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Perspectives

Consumer Goods: Creating Sustainable Relationships with Consumers

2015-01-08


With predictive analytics, consumer brands create new value with consumers — and drive growth for their organizations today and tomorrow.

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Brands may find out who their friends are through social media, but it's predictive analytics that lets them build lasting — and more profitable — relationships.

With analytics, brands get to know and communicate with their customers as individuals. They discover their likes, dislikes, preferences and habits. Analytics imbues the engagement with immediacy: Brands can communicate with consumers within hours and days and sometimes even as they shop.

Immediacy alters the conversation, however, changing the quantity and quality of brand messaging. The more that marketers know about consumers, the more they can effectively communicate with them — and the more personalized and relevant the messaging can be. In a world gone social, the most compelling narrative to advance relationships isn't always a "buy" message; it's often a value exchange.

Analytics helps brands create new value with customers. But to make value sustainable, marketers have to embrace a dramatic shift, moving away from traditional campaigns and 15- or 30-second spots to the far more fluid application of insights from today's 24x7 streams of information.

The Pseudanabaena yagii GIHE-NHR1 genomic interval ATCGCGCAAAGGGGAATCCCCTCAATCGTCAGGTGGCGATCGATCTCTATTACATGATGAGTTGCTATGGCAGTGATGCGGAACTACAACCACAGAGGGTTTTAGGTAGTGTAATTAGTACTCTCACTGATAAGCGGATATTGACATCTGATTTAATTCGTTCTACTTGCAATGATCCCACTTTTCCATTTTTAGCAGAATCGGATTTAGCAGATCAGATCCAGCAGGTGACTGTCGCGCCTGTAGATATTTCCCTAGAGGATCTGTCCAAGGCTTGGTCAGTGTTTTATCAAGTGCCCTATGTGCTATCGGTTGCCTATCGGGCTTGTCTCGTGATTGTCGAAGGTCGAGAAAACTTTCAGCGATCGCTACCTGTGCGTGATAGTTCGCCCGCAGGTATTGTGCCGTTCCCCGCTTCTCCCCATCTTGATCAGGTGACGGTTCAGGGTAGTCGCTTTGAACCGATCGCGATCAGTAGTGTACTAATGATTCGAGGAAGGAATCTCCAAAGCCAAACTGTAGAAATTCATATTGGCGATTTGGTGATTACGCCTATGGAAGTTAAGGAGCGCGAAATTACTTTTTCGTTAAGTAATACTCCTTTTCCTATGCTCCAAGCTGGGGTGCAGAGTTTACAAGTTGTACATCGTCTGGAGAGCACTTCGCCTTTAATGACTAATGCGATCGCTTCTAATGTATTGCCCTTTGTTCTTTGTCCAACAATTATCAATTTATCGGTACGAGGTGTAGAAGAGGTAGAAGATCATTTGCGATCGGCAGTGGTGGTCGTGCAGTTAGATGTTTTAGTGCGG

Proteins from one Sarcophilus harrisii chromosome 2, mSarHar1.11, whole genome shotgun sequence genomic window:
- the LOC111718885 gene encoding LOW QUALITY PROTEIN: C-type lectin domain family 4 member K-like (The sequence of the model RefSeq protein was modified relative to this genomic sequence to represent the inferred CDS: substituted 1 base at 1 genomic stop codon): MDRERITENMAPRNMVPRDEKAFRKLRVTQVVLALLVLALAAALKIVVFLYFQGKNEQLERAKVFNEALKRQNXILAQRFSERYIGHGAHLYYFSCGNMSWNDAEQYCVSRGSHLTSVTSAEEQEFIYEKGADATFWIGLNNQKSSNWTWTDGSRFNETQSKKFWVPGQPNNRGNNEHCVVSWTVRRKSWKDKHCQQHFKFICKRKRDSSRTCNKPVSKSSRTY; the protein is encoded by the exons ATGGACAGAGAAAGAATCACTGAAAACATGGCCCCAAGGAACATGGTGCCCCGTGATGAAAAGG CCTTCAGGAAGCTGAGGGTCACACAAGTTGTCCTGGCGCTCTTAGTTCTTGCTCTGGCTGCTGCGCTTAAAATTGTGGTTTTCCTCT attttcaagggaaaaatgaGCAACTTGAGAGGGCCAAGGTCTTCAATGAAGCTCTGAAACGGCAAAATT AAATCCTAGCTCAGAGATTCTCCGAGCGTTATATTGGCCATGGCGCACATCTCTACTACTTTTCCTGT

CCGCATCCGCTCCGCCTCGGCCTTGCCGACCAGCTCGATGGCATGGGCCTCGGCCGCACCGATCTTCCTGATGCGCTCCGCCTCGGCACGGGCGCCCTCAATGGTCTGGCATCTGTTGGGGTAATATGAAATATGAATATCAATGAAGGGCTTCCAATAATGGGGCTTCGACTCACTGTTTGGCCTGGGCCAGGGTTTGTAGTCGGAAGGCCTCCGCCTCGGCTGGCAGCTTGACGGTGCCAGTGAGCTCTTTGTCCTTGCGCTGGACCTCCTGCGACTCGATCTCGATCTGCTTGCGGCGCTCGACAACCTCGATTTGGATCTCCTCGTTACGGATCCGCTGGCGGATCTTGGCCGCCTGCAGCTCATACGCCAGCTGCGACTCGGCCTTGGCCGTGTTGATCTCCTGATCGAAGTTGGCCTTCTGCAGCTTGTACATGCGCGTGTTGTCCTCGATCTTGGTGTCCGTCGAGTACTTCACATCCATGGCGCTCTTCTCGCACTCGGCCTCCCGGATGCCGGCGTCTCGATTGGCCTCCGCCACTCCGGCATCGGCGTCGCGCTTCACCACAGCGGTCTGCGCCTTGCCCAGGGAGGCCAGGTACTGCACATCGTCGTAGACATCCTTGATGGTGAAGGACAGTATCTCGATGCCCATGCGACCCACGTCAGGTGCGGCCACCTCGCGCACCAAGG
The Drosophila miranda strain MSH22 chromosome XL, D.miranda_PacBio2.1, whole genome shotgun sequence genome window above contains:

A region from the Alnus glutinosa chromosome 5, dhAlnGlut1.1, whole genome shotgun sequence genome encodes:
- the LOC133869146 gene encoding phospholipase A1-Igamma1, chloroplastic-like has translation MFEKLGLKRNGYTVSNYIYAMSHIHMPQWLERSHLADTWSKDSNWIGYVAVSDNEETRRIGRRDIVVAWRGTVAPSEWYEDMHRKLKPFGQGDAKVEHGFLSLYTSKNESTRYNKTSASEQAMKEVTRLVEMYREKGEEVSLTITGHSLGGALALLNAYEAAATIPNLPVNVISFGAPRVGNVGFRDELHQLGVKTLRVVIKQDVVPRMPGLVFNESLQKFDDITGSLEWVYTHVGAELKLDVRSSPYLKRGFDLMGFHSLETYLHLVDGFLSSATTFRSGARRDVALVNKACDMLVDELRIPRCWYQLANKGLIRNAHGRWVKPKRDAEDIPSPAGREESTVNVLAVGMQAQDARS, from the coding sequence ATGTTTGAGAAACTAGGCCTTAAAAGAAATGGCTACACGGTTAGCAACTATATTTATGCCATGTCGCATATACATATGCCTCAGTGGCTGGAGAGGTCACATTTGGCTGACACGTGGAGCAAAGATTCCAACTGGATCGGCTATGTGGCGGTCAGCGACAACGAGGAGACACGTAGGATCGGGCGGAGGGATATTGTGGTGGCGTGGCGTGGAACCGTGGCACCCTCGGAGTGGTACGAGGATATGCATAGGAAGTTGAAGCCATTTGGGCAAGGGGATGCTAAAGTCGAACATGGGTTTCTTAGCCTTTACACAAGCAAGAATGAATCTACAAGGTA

Embracing Code Halo™ thinking will get brand owners on the road to digital business for 2020. A Code Halo is the swirl of digital information that surrounds consumers, organizations, processes and devices.1 By generating a unique virtual identity for each consumer's halo of clicks, swipes, comments and posts, brands can add context and value. They can launch conversations and begin to foster relationships.

The powerful combination of Code Halo data and predictive analytics is enabling marketers to create the one-to-one relationships with consumers that will ensure continued prosperity.

How to Make Sense of the Data Deluge

Data has always been at the heart of manufacturers' new market opportunities. Traditional direct marketing relied on reams of consumer data, such as addresses, household income and credit scores. It knew how many kids consumers had and the make and model of the cars they drove.

But such information is a droplet compared with the tsunami of data points that swell up daily for modern marketers. And compared with the weeks and months it used to take for consumer input to accumulate, marketers today are increasingly empowered with real-time analytics that surface patterns and correlations on an up-to-the-second basis. As we move closer to 2020, marketers will be clued in to not just which cars consumers drive, for example, but also when and where they last bought gas and the snacks they purchased while refueling.